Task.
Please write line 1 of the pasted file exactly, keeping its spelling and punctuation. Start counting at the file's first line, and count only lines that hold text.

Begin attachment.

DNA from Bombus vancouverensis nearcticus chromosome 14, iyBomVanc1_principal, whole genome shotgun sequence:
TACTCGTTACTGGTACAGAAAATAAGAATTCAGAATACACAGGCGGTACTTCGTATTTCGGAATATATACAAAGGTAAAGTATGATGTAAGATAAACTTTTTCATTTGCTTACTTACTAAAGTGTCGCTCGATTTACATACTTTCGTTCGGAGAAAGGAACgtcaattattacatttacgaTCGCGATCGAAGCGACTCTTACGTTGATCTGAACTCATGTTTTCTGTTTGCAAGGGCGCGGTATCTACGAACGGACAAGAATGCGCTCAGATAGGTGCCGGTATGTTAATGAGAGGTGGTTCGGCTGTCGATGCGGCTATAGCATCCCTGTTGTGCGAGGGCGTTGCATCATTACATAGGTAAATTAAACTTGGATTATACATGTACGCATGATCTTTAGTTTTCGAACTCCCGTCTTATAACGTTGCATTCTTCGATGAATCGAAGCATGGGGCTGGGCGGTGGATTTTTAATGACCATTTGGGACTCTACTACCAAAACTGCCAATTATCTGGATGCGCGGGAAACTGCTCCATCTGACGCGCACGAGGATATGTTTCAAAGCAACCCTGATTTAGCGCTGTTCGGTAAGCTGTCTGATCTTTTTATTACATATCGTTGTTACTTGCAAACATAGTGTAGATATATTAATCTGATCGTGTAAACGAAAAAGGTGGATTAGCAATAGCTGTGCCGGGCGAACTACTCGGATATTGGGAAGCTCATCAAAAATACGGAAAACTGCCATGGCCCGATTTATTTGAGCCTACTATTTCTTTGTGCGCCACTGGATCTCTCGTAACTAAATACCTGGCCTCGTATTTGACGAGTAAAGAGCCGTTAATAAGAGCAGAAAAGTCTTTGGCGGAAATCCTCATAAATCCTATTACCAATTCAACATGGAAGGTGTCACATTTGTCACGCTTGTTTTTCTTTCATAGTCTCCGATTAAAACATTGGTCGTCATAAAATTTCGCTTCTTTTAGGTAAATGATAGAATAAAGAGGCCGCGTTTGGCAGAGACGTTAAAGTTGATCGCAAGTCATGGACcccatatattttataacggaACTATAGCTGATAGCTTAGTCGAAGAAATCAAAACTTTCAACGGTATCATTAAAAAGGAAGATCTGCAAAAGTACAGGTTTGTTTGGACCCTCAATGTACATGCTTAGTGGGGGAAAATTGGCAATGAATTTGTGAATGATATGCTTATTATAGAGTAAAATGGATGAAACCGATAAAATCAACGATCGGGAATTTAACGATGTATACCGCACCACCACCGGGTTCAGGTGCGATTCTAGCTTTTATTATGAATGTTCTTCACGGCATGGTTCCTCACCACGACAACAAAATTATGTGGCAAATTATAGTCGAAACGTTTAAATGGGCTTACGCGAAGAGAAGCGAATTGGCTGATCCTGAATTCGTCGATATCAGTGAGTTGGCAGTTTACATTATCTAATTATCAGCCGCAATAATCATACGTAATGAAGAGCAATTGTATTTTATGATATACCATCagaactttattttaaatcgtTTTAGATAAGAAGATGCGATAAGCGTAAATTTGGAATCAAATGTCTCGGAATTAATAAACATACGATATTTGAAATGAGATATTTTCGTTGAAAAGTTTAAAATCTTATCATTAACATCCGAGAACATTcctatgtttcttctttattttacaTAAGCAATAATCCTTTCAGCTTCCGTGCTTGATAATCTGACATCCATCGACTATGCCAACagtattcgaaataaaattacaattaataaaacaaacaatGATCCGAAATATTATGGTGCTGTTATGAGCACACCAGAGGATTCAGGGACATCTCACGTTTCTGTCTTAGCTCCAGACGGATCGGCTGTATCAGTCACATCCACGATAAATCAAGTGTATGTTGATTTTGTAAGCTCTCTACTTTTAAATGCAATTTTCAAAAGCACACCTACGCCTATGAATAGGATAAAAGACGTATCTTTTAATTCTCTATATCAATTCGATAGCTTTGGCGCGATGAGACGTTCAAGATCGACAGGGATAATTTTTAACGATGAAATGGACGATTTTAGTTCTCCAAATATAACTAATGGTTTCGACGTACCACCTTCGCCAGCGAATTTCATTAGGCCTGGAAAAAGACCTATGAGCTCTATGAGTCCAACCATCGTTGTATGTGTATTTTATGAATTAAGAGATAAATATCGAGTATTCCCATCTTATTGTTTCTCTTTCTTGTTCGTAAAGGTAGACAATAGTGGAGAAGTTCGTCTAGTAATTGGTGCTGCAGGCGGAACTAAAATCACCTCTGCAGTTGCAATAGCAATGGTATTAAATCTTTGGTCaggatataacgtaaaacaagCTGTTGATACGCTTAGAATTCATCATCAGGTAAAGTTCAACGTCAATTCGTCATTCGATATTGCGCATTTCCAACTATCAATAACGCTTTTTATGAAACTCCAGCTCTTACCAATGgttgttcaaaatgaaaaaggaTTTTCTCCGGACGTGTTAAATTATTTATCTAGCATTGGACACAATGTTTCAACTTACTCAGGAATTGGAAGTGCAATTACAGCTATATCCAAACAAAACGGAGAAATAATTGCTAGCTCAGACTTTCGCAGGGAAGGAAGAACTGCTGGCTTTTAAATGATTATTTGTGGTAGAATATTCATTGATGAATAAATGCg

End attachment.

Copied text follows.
DNA from Bombus vancouverensis nearcticus chromosome 14, iyBomVanc1_principal, whole genome shotgun sequence: